The Lute Player (Hals)

The Lute Player is an oil-on-canvas painting from 1623 or 1624 now in the Louvre by the Haarlem painter Frans Hals, showing a smiling actor wearing a jester's costume and playing a lute.

The Lute Player
Frans Hals - Luitspelende nar.jpg
ArtistFrans Hals
MediumOil on canvas
Dimensions70 cm × 62 cm (28 in × 24 in)
LocationMusée du Louvre, Paris

This painting was documented by Wilhelm von Bode in 1883, Ernst Wilhelm Moes in 1909 and Hofstede de Groot in 1910, who wrote:

98. A FOOL WITH A MANDOLINE. B. 45; M. 216.- Half-length. A man turned half-right, in a red costume trimmed with yellow. He has long hair, and wears a red and yellow cap. His head is seen in full face; he looks up to the left. With his right hand he touches the strings of a mandoline; his left hand grasps the neck. Very freely handled. Especially good are the various contrasting flesh-tones, the red and yellow of the costume, and the reflections in the eyes. [Compare 95.] Signed in the right at top, F. H.; canvas, about 29 inches by 24 inches. A copy (B. 16, and see M. 216) is in the Rijksmuseum, Amsterdam, 1907 catalogue, No. 1093; it measures 26 inches by 24 inches, having rather less at the foot than the original. In the collection of Baron Gustave de Rothschild, Paris.[1]

The theme of a lute player painted at half length originated in Italy, and the Dutch painter Dirck van Baburen first introduced this theme in the Northern Netherlands with his lute player of 1622. Baburen's player is pointing his lute towards the viewer with his mouth open in song. Hals' player is looking up and smiling naturally, as if he is playing with a singer or another musician not in view. This painting is a good example of Hals' "rough style" of painting with loose brush strokes.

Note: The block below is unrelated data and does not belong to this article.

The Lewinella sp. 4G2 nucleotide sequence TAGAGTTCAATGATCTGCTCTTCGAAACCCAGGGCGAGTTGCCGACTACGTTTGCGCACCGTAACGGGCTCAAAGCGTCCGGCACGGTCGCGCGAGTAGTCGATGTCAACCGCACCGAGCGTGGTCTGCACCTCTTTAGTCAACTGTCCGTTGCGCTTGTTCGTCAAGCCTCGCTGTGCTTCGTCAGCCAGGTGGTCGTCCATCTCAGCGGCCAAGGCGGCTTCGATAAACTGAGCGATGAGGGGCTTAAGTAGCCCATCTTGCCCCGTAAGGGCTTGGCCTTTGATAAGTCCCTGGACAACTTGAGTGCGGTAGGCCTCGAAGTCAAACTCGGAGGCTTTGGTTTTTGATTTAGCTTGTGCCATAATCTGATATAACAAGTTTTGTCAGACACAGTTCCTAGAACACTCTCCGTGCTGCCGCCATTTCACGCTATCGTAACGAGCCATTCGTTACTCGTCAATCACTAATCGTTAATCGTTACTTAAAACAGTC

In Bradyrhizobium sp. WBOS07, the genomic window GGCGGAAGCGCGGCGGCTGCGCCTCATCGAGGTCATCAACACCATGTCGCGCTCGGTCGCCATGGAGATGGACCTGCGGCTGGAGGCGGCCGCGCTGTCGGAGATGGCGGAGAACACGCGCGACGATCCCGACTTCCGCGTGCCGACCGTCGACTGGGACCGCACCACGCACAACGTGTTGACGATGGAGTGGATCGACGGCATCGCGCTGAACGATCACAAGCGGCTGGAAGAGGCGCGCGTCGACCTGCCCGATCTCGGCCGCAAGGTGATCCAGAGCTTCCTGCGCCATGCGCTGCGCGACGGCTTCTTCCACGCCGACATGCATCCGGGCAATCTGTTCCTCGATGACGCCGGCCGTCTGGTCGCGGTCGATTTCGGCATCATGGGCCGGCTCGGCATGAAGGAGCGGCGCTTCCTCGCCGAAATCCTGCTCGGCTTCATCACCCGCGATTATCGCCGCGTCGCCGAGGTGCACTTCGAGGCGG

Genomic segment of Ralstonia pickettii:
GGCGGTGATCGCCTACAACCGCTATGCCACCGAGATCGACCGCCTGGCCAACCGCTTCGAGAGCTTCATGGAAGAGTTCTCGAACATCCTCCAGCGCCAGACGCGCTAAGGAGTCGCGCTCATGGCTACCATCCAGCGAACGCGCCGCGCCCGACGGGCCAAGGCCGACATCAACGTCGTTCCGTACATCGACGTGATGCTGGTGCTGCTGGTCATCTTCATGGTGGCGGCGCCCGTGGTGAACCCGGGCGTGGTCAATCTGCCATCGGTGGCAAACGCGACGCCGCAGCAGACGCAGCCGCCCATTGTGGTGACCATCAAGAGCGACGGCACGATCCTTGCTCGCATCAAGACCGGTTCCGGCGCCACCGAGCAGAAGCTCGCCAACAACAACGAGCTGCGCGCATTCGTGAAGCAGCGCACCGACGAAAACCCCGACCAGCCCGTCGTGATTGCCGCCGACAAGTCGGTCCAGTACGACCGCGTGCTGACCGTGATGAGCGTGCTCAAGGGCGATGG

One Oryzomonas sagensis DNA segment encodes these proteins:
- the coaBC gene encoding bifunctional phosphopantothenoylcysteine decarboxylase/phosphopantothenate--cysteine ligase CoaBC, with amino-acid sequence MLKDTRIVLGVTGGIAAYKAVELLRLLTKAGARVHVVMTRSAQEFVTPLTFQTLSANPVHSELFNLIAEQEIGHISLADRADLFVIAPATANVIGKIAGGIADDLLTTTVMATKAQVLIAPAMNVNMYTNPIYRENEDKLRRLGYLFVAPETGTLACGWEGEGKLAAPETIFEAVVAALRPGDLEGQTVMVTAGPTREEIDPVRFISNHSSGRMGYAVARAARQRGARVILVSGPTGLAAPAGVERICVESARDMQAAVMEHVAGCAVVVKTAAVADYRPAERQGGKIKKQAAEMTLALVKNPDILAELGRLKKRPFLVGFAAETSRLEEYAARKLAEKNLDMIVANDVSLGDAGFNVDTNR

A period copy now in the collection of the Rijksmuseum has been dated before 1626 based on an engraving, and it has been attributed variously to Hals, his brother Dirk, and Judith Leyster.[2][3][4]

Two other paintings of lute players by Hals are:

Hals was not the only painter to be influenced by Baburen. Hendrik ter Brugghen painted several lute players in the 1620s, and a few of them seem to merge aspects of Baburen and Hals, though his later version seems to follow Hals more closely.

Later influencesEdit

This painting has been copied by other artists, most notably by David Bailly in his 1651 self-portrait with his artist's influences, and by Adriaan de Lelie with his 1813 self-portrait with Josephus Augustinus Brentano, including this painting on the wall of Brentano's collection.[5] Aspects of the painting have also been copied, such as the pose of the hands and the upward smiling face, such as Jan Steen's self-portrait as a smiling lute player.

The painting was purchased by Gustave de Rothschild (1829–1911) in 1873 and remained in the family for more than a century until 1984.[6]


  1. ^ Hofstede de Groot on A Fool with a Mandoline; catalog number 98
  2. ^ Frans Hals: Exhibition on the Occasion of the Centenary of the Municipal Museum at Haarlem, 1862-1962., pp 35-36, publication Frans Hals Museum, 1962
  3. ^ De luitspeler, ca. 1623 - 1624 by unknown copyist in the Rijksmuseum
  4. ^ Record for the copy of the Lute player in the RKD
  5. ^ Brentano's art collection by Lelie in the RKD
  6. ^ Artwork record for The Lute Player in the RKD